All music majors must complete one year of Music Theory.  Music majors are defined as students who have been admitted as an instrument or voice major.

Music Theory A and B

This course is designed for the music major with little or no formal music theory training.  The student be introduced to basic written theory, sight-singing with solfeggio, auditory skills and basic piano skills.

Target Students: Music Majors Only

Prerequisite: Music Theory and Musicianship Exam

Number of times course can be taken: 1

Seating priority: Music Majors who have not passed the Music Theory and Musicianship exam beginning with Postgraduates and working backwards through grades 12-9

Credit per semester: 0.5 per course

Music Theory C & D

This course is designed for the music major with music theory training that is equivalent to the IAA Music Theory A & B Courses.  The student will substantially increase his/her knowledge of written theory, sight singing with solfeggio, aural skills and piano skills.  The course covers material that is on a par with a year and a half of the typical college-level music theory curriculum.

Target Students: Music Majors Only – This is the course required by the IAA Music Division.

Prerequisite: Theory and Musicianship Exam, or successful completion of the IAA Music Theory A & B.

Number of times course can be taken: 1

Seating priority: Music Majors whose performance on the Music Theory and Musicianship Exam merits their placement in the course or those who have successfully completed the IAA Music Theory A & B Courses; beginning with Seniors/Postgraduates and working consecutively through grades 11-9.

Credit per semester: .5 per course

Advanced Theory

A comprehensive course in which harmony, analysis, form, counterpoint, ear training, sight-singing, keyboard skills, and some composition are studied concurrently from a historical perspective.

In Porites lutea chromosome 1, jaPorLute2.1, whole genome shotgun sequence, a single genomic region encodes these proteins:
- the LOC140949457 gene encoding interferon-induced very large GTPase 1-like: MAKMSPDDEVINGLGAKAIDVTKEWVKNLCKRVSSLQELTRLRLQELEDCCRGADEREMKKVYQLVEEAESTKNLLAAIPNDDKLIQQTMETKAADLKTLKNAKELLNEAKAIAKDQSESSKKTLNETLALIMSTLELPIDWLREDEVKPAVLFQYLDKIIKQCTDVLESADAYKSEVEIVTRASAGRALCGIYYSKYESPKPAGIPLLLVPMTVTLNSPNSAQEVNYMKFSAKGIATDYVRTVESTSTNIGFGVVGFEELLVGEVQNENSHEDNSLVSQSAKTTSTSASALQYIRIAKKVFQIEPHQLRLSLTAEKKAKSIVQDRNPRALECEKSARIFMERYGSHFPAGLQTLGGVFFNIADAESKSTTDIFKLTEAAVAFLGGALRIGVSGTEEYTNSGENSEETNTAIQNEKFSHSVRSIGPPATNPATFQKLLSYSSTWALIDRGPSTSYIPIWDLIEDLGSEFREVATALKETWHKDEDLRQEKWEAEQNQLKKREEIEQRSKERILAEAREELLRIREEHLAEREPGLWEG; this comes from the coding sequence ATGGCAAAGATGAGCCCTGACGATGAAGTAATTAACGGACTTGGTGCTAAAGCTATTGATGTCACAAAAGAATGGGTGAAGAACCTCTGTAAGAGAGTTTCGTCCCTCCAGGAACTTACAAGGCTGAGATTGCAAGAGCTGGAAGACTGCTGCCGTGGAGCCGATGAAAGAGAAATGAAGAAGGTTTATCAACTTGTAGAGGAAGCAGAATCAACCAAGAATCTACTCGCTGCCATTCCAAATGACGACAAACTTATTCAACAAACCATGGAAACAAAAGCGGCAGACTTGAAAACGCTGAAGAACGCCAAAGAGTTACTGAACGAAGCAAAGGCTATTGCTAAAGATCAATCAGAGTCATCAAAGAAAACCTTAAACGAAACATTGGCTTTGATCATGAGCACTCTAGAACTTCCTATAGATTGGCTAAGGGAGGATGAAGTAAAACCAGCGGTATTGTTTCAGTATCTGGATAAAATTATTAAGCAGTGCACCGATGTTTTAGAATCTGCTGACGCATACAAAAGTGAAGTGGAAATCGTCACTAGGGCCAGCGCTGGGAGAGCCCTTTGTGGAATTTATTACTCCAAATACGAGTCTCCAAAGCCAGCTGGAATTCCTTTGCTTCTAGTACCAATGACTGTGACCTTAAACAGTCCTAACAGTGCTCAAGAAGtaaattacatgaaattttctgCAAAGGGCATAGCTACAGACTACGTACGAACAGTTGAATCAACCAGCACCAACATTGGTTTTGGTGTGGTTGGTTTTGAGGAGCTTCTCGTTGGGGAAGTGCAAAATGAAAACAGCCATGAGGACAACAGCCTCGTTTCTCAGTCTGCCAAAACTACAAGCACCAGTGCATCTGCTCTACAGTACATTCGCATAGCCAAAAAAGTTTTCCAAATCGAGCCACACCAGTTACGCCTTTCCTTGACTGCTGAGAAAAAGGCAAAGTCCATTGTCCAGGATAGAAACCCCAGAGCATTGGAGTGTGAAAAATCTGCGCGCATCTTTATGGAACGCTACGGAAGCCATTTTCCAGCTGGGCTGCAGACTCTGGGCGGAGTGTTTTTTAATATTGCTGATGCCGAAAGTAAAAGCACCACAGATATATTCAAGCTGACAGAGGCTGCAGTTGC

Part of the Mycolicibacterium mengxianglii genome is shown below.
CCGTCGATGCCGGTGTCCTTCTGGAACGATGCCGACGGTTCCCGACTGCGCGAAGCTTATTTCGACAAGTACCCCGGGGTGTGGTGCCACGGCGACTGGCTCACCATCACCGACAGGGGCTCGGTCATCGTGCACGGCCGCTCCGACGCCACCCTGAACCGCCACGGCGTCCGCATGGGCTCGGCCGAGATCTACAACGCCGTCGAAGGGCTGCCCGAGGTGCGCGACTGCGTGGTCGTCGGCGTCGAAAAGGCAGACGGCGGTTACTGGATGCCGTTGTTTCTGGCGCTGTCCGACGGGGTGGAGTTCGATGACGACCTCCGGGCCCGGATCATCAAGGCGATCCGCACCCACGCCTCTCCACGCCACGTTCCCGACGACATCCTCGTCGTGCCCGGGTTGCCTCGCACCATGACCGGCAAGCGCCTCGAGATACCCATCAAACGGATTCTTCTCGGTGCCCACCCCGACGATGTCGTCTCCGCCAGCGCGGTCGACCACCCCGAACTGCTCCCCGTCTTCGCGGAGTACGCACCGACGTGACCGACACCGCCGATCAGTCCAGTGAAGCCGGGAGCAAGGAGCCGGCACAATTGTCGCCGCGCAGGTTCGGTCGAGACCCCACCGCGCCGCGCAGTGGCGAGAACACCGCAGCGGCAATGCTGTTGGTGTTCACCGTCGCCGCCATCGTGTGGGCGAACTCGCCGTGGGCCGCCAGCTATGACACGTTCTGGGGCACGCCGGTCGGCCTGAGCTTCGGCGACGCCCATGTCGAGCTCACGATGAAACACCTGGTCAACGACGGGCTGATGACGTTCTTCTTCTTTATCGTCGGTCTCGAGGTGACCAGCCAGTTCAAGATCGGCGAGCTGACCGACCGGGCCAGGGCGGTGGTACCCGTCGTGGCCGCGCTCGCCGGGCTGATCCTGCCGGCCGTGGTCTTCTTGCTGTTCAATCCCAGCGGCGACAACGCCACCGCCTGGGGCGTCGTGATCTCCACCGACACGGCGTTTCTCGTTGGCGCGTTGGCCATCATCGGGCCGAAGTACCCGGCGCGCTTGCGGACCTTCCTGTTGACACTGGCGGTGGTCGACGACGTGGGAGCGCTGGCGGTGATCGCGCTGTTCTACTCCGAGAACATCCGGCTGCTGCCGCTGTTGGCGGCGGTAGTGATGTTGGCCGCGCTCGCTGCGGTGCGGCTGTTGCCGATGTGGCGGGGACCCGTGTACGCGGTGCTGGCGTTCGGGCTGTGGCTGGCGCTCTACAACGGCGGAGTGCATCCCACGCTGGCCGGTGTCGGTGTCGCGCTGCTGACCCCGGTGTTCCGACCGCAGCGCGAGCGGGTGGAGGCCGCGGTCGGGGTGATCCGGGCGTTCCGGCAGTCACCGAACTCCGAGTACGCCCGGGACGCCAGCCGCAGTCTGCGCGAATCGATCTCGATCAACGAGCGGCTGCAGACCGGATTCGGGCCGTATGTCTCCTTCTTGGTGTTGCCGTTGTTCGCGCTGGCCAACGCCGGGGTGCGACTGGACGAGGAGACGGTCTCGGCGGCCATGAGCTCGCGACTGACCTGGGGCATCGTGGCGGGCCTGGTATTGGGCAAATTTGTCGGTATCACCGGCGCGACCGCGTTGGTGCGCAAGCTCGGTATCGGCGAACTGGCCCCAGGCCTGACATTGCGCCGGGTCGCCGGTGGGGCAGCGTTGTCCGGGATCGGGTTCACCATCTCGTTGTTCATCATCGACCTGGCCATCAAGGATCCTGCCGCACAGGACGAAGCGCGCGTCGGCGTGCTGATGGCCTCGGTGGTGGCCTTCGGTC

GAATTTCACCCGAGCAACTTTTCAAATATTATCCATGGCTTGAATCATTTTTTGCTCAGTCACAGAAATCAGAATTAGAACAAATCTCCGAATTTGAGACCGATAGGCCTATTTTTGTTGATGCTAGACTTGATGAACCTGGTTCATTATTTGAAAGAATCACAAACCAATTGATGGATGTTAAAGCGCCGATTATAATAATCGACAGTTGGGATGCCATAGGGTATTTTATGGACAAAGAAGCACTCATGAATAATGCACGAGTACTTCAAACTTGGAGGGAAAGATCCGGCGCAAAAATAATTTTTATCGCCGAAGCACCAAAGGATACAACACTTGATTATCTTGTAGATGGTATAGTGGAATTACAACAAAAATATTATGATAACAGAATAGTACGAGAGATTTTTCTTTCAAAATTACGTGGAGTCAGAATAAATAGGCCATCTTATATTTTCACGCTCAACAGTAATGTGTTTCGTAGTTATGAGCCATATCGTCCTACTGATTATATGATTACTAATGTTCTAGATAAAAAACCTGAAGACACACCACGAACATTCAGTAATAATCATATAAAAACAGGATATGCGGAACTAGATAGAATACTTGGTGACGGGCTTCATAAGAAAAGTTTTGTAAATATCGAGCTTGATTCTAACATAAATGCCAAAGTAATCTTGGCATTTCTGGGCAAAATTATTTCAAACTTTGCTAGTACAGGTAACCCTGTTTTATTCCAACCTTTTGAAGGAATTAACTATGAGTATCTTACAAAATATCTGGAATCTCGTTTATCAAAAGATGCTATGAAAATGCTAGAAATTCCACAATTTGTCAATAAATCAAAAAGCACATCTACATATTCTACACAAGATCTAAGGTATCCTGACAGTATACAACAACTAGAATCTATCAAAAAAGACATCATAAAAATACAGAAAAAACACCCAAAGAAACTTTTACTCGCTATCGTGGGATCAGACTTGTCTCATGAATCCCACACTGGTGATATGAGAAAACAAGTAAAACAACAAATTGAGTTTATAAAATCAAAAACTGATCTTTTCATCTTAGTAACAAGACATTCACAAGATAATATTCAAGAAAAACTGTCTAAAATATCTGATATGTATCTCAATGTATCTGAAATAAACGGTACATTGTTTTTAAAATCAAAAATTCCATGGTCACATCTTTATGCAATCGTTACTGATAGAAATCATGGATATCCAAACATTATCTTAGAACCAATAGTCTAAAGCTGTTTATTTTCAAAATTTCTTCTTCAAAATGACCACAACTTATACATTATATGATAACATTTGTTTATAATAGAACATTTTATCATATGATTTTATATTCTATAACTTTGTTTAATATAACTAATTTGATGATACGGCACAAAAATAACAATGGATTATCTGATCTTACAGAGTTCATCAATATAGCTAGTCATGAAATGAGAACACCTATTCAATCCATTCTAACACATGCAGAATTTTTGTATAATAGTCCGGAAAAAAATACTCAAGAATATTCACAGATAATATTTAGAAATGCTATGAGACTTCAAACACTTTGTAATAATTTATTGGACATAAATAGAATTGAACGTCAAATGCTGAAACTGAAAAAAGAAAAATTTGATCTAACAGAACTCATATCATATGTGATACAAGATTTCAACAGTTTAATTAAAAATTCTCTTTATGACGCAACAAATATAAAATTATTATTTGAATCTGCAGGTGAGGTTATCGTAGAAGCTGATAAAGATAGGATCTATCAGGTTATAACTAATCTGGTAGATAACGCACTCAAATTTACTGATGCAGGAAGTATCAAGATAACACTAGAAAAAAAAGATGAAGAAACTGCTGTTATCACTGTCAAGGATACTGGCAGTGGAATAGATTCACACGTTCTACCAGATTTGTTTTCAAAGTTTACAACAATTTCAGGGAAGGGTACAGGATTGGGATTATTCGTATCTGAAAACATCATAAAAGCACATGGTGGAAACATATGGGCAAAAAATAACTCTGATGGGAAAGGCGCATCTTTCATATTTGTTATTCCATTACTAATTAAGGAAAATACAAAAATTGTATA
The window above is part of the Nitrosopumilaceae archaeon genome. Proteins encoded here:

Target Students: Music Majors Only – This is an elective course.

Prerequisite: Theory and Musicianship Exam, or successful completion of the IAA Theory D Course.

Number of times course can be taken: 1

Seating priority: Music Majors whose performance on the Theory and Musicianship Exam merits their placement in the course or those who have successfully completed the IAA Theory D course; beginning with Seniors/Postgraduates and working consecutively through grades 11-9.

Credit per semester: .5 per course

Theatre Arts Division

Statement of Philosophy

The Theatre Arts Division offers programs of study for theatre majors with two emphases: Performance studies, and Design and Production studies.  

CORE CURRICULUM - PERFORMANCE MAJOR

Course Number

Semester

Grade Level(s)

Course Title

THA051-052

Fall & Spring

9,10,11,12,PG

Theatre Company

THA053-054

Fall & Spring

9,10,11,12,PG

Acting Technique

THA202

Fall

9,10,11

Play Structure & Analysis

THA302

Fall

9,10,11

Song & Dance Lab

THA309-310

Fall & Spring

9,10,11,12,PG

Fundamentals of Design

THA313-314

Fall & Spring

10,11,12,PG

Voice & Diction

THA323

Fall

11,12,PG

Dance for Musical Theatre: Int/Adv